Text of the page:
New caustic wheat capacity in Scotland brings benefits to farmers

Beef and dairy farmers in Scotland and the North of England will now have better access to caustic wheat, thanks to a new partnership between ForFarmers and Ayrshire manufacturer Iain Watt.

It complements ForFarmers’ existing caustic wheat provision across England and Wales enabling the company to supply customers nationwide.

Dairy Nutrition

By partnering with Iain Watt, an established and well-known manufacturer, our farmers in Scotland and northern England can now benefit from a regular supply of quality caustic wheat,” said ForFarmers Product Manager, Lisa Roberts.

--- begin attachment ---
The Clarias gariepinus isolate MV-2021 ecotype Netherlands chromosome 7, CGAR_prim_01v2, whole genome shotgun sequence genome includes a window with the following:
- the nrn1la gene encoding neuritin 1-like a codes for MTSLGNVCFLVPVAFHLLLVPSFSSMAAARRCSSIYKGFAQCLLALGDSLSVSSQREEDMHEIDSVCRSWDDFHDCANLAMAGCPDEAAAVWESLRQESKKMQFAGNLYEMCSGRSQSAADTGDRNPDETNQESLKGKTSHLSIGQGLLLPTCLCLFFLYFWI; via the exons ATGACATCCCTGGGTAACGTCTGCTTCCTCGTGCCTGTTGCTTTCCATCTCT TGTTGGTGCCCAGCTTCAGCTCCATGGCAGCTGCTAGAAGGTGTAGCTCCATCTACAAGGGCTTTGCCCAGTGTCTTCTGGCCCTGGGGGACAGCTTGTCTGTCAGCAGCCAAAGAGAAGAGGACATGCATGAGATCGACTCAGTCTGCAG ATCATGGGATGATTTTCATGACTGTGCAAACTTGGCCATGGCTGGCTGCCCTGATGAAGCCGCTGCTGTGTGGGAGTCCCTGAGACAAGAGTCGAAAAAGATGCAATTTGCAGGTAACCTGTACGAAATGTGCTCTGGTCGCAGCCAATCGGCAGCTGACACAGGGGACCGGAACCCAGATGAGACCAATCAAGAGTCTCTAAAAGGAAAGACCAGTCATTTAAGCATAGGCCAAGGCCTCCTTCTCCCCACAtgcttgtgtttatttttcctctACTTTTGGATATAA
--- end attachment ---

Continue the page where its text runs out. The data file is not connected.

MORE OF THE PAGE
Wheat treated with caustic soda has rumen buffering qualities, with the sodium hydroxide coating acting as an alkali to reduce acid loading from rumen fermentation. As a result, feeding caustic wheat can help reduce the risks associated with feeding high levels of rolled cereals or acidic silages.

“The combination of fermentable and by-pass energy also drives glucose production and rumen microbial protein for increased milk yield and quality or increased live weight gain,” Lisa concluded.

Caustic wheat can be incorporated into the diets of both dairy cows and beef cattle, with a recommended feeding rate of up to 5kg per head, per day. It should be introduced gradually over 7-14 days, ensuring that sufficient long fibre is present in the diet.

Caustic wheat tipped